The Longest Day – day 7

Sunday. Newbury to Hyde Park. 112km via Greenham Peace Garden, Reading Consumer Temple, Windsor (ma’am, your government is shite) and a very bumpy and long towpath.

Featuring a moment of deep serenity in the morning and flying blind all afternoon.

A failure of navigation systems in the afternoon means that the tracklog from just after Reading is not available – essentially we followed the B3024 to Windsor, and then crossed the river up Eton High St and wiggled to the east of slough to hit the Grand Union Canal and followed that to Paddington basin.

Most of the group at Greenham – a couple not in the photo and 3 waiting for us a few miles further down the road having been billeted at Thatcham for the night.

The morning started well – albeit somewhat later leaving the Bacon Arms than intended for the short ride South and round the bottom of the old Greenham Cruise Missile base to the Greenham Peace Garden on the site of the Women’s Peace Camp 1981-2000.

We did do the tourist thing and take a group photo in front of the sign-board but then we spent some individual time in the garden before coming together in a circle for a moment of collective mediation and connection with the spirit of the previous generation of Earth Protectors who held their protest here and stood firm through thick and thin. Ben produced a singing bowl which rang clear and true and filled the air with its pure tone and Euan spoke some words to invoke the spirit of the place. A truly magical moment after riding through the glorious countryside for five days before plunging on into the heart of the beast.

About 18 of us riding after we picked up the three waiting from Thatcham

The weather was dry and eventually slightly sunny with not much of a wind in the morning, the route took us over the heaths past Aldermaston and Burghfield Atomic Weapons Research Establishment surrounded with razor wire fencing and buildings tucked among the trees.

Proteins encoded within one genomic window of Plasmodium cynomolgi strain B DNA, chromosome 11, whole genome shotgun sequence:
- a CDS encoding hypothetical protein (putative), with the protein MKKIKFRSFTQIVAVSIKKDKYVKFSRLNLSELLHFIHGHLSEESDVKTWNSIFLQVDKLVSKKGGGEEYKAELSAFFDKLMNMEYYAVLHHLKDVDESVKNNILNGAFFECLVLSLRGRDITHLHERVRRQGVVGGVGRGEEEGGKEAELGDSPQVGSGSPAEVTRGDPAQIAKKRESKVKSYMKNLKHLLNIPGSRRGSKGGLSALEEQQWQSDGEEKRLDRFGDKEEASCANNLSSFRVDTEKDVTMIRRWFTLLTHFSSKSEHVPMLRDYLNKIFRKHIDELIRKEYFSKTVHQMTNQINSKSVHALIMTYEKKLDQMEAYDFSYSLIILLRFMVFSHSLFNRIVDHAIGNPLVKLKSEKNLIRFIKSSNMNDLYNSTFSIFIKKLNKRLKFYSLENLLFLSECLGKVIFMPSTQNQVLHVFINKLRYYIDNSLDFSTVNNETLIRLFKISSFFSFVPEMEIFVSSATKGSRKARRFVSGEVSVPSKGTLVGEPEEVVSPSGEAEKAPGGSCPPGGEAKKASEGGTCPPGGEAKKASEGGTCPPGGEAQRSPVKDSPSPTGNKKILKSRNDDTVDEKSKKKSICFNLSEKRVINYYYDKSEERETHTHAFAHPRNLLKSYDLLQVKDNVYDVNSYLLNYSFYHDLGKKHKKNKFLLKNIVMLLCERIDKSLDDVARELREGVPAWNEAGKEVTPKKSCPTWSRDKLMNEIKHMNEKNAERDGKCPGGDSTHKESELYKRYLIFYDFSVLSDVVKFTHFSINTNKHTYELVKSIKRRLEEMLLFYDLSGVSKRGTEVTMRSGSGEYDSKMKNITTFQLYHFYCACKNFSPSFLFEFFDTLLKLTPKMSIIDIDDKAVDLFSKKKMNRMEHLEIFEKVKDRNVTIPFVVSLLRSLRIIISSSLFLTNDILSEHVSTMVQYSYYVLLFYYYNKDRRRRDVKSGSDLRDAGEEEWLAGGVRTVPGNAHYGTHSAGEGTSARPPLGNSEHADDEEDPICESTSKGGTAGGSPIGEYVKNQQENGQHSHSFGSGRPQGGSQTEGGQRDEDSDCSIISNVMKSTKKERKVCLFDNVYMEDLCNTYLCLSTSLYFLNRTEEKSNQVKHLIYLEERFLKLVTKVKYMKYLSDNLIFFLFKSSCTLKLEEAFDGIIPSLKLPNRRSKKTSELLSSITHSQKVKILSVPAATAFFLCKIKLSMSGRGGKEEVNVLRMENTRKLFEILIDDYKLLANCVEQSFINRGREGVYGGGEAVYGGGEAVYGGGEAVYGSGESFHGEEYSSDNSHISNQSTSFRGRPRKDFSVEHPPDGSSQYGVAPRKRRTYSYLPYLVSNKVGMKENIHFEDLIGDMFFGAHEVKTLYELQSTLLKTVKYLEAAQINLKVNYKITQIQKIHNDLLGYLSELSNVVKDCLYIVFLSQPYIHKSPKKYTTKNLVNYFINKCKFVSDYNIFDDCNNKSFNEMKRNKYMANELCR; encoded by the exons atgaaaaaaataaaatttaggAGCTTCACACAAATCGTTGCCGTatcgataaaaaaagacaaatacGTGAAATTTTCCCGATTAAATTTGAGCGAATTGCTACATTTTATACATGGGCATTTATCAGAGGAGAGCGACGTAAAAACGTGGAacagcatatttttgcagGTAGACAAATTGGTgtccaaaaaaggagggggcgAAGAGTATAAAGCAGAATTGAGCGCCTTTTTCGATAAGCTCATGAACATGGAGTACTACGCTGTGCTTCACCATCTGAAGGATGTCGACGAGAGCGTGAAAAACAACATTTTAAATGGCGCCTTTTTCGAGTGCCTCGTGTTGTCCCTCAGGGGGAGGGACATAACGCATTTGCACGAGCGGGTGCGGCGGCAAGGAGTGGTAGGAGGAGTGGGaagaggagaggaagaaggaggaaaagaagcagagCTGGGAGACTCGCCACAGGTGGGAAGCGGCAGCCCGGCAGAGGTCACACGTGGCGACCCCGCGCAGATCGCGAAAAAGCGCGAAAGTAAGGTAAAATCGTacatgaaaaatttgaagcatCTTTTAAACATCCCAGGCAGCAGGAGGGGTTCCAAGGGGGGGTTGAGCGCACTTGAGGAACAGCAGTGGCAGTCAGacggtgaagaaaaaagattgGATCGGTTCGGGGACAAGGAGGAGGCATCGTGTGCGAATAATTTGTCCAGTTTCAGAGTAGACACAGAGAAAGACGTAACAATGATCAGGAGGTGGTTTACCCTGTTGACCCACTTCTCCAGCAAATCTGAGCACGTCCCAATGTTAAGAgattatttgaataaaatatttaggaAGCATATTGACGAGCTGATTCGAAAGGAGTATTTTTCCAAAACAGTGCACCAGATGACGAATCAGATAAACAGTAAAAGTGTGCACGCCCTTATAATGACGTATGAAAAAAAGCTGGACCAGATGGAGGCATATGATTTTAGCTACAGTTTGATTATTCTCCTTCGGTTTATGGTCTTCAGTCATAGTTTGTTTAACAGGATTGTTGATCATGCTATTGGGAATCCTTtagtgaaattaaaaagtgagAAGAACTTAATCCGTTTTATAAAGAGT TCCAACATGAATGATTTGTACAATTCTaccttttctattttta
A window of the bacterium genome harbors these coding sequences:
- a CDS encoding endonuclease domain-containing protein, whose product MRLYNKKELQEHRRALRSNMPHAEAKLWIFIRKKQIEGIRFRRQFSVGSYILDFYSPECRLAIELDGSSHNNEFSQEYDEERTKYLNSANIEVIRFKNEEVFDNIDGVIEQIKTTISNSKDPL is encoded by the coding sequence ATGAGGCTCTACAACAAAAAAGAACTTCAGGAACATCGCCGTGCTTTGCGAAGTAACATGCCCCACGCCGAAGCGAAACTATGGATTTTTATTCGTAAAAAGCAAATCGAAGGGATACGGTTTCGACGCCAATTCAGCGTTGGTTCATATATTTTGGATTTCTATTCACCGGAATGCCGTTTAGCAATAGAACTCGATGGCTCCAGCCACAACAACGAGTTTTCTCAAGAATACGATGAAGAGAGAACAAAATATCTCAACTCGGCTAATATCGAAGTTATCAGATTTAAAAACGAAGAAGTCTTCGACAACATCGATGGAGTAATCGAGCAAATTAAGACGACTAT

60 years ago this Easter the first CND march from Aldermaston to Trafalgar Square took place, the previous year (1958) the Direct Action Committee had marched from Trafalgar Square to Aldermaston over Easter weekend. Another connection with previous NVDA campaigns.

Quiet roads, but after Burghfield Reading hove into view on the port bow and the landscape entered the rural urban transition zone.

Crossing the M4 we paused for a group panorama as it felt like we were entering a different world. Through a modern “green” business park in deserted Sunday mode the route now took us alongside a very busy feeder road (A33) into Reading itself. Suddenly we emerged into a consumerist nightmare – the Kennet River bank had acquired a concrete neon glass steel clothe with every brand shop and fast food outlet crammed alongside and bursting with people intent on making their Sunday worship at these temples of vacuous greed. 

The place just away from this main drag where we had arranged to meet some Reading Rebels and new riders turned out to be closed so we plunged back into the melee and piled our bikes against the railings, thus attracting the attention of the security “guards” for this private public space, and dispersed to sample the appalling ranges of disgusting industrial food on offer for lunch.

40km down , but still at least 70km to go and time was getting on.

This, of course all took time, so it was even later than planned when we hit the road out of Reading and promptly lost both navigation systems and ourselves. Eventually local knowledge from some of the new riders joining dug us out of this hell-hole and put us on track for Windsor – we had reluctantly decided to blow out the planned stop at Grow Heathrow as there simply was not time. With the Reading riders joining we were up to about 25 on the road, a couple only coming for a few miles to guide us out of town.

After a stretch of main road (if this is quiet Sunday traffic as we were told by locals I’d hate to be here during the working week) we took the slightly quieter B3024 towards Windsor. There were still more cars than we had been enjoying though and they were bigger and better polished and worse driven than back home – every time I visit the South East I am appalled by how crowded and busy and filled with rush and sound and fury it all is – how the hell do we expect to stop this in its tracks and turn it around, the people all seem too intent on their purposes to have a moment to reflect on what they are doing and what they are destroying.